Lessons learned: five habits I’m eradicating to help my writing

A couple of weeks ago, I finally admitted defeat and abandoned a manuscript I’d been working on for months. The immediate sense of relief was quickly replaced by the excitement of letting my creative mind wander and explore new ideas.

Since then my imagination has taken me to sparsely populated isles, distant coastlines and the backstage of a vaudeville show (via a time travelling treehouse) on the hunt for a story. I’ve loved every minute of it and honestly feel that I now have the basis of enough stories, interesting characters and unusual settings to fill tens of books. It’s worth saying that I also came up with enough convoluted plotlines, clichéd characters and dull settings to fill many tens of bin bags.

One idea has stubbornly refused to leave me alone, and I’m desperate to get started on it

BUT

the sensible side of my brain has the easy-breezy creative side in a headlock whilst it incoherently screams ‘let me at it’ (I’m not the only one who pictures their brain to be indistinguishable from a Wetherspoons on a Friday night, right?).

I am so excited about this one, and so determined to give it the best possible chance of being THE one that I complete and can be proud of that I am holding myself back. I’ve borrowed from my project management background and carried out a lessons learned review of my past projects to increase the possibility of success. Who says those skills aren’t transferable?!

Here’s part one of the results – five things I WILL NOT be doing this time around:

  1. I WILL NOT FREAK OUT ABOUT HOW BAD THE FIRST DRAFT IS

“The first draft of anything is shit” ~ Ernest Hemingway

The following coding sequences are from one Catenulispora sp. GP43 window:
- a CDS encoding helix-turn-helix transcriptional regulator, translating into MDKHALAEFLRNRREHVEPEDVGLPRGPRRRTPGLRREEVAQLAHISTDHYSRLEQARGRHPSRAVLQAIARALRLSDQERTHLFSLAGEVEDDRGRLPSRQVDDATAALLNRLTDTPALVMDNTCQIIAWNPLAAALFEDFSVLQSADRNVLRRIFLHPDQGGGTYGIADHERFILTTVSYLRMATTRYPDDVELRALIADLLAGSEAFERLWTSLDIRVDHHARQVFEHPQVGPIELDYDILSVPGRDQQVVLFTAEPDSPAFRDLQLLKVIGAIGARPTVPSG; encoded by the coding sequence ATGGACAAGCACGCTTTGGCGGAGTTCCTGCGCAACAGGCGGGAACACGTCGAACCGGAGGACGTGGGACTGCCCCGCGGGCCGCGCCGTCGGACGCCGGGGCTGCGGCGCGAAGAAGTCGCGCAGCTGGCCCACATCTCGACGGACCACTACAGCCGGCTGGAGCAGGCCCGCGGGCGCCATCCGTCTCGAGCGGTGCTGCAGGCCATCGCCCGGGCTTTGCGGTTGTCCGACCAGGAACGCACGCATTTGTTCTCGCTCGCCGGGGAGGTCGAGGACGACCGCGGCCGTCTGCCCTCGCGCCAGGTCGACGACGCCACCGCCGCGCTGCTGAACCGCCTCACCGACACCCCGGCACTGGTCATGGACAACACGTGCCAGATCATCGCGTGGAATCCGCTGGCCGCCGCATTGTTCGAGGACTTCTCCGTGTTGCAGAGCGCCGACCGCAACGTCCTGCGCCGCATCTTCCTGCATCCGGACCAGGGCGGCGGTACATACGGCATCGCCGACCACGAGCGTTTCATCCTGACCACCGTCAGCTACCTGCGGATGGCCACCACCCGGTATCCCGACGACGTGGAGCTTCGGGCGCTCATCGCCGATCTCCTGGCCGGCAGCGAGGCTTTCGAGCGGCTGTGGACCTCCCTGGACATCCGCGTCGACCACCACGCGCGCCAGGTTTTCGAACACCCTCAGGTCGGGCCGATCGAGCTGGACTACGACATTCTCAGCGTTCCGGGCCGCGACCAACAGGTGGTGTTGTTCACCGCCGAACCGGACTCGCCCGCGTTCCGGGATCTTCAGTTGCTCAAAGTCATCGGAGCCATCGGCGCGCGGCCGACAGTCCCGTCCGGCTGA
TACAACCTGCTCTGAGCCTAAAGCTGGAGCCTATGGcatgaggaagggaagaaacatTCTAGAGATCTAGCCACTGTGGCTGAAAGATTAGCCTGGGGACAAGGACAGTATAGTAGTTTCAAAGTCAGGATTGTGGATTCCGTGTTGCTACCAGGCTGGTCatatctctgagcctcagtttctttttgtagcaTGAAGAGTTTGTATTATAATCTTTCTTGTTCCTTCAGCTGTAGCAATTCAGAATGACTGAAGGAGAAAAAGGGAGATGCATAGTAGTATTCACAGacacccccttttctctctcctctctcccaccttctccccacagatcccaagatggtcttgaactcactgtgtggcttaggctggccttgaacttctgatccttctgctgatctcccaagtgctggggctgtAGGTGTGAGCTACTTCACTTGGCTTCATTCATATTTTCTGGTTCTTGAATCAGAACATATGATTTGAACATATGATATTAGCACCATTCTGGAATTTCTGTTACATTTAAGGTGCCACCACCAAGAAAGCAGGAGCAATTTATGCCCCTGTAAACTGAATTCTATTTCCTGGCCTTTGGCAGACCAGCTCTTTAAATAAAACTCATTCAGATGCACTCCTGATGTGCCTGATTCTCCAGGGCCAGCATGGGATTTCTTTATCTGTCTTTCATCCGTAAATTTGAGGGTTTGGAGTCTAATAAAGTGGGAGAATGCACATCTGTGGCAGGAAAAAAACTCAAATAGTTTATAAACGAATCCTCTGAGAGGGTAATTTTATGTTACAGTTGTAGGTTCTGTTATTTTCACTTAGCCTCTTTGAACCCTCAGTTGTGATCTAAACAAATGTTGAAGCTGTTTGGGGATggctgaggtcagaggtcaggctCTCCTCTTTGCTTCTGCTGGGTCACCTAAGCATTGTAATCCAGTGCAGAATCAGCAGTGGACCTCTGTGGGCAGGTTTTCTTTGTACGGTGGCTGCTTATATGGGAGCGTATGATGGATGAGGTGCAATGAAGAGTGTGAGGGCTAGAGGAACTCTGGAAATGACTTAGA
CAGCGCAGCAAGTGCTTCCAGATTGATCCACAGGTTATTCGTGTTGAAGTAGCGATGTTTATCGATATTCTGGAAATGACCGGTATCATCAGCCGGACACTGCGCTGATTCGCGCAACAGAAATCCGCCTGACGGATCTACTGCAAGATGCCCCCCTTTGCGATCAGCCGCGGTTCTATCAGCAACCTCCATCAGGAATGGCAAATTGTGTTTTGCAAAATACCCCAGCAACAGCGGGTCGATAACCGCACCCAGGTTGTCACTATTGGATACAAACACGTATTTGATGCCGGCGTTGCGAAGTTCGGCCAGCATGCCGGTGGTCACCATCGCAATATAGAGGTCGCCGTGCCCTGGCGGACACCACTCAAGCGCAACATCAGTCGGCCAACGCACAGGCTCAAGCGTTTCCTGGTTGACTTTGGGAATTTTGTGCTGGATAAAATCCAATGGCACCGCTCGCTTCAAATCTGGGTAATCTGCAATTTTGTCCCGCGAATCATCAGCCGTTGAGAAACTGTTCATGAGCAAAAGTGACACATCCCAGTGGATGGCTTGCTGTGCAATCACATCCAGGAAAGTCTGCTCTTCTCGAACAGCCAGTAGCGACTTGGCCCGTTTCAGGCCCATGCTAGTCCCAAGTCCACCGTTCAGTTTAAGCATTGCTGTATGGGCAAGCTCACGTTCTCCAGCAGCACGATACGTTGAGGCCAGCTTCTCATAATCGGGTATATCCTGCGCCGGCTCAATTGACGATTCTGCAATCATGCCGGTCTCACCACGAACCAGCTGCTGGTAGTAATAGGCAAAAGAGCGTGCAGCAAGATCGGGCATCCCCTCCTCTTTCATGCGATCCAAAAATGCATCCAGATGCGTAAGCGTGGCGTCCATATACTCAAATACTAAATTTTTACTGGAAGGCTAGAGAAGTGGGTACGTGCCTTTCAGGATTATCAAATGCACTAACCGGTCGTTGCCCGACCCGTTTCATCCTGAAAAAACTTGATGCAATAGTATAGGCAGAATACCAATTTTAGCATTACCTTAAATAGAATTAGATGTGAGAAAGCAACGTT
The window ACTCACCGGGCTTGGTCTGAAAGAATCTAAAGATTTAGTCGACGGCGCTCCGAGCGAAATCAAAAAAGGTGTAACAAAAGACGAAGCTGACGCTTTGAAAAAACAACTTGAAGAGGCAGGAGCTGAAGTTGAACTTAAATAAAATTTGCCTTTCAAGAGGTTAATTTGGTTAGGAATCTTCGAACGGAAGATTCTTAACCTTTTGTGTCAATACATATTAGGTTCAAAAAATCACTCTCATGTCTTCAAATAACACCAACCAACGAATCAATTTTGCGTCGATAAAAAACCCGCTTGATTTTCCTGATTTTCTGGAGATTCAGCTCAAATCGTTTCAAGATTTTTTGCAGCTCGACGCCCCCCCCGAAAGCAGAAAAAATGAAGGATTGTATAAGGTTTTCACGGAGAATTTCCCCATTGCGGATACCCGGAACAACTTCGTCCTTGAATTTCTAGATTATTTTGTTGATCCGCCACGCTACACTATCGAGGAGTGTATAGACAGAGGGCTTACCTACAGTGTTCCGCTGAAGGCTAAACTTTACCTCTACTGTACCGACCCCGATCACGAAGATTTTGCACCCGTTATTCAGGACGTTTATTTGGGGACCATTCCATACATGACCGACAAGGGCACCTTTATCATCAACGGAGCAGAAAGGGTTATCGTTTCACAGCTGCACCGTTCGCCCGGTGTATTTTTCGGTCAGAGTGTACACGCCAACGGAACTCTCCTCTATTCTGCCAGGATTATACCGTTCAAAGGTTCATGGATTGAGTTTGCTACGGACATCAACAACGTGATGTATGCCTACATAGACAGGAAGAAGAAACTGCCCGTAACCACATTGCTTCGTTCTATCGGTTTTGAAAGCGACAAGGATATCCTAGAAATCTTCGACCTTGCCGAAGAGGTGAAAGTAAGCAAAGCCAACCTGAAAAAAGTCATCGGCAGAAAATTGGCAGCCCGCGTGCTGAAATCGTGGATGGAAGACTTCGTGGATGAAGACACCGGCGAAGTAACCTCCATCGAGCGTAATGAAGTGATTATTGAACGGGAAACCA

I don’t know if Ernie is right or not, but this definitely applies to my work. Especially – and unsurprisingly – when I compare it to the final, published drafts of the bestseller lists.

I’m going to save myself (and my other half) the drama and exhaustion of regular melt downs and just focus on getting this story out of my brain.

  1. I WILL NOT THINK OF WRITING AS A HOBBY THAT CAN BE PUT ASIDE WHENEVER I FEEL LIKE IT

The corporate project manager me was super-productive and hyper-organised. She maintained momentum and she never missed a deadline.

I don’t want to take the fun out of my new career but I do want to make sure that I’m taking it a little more seriously and not allowing myself to slink away when things get tough.

  1. I WILL NOT BE A NEGATIVE NELLY

I’m going to give my self a break. Instead of punishing myself for the words I have not written in a day, I will celebrate the ones I have. I will not lament how long everything is taking me, but will congratulate myself for getting as far as I have. I will not be embarrassed by my lack of gainful employment, but will give myself a pat on the back for following my dreams.

  1. I WILL NOT FIGHT MY INSTINCTS

I am not a literary fiction genius, I look for the fantastical in the everyday, and I enjoy writing the most when I make myself laugh.

I will never write like Philip Pullman so I’m going to stop trying.

  1. I WILL NOT BE A SECRET SQUIRREL

I will stop behaving like a kid who is worried about their homework being copied and will put some real effort into sharing some of my writing. I will handle feedback with dignity and grace, and I will not be tempted by physical violence.

Next time : Five things I WILL be doing this time around

 

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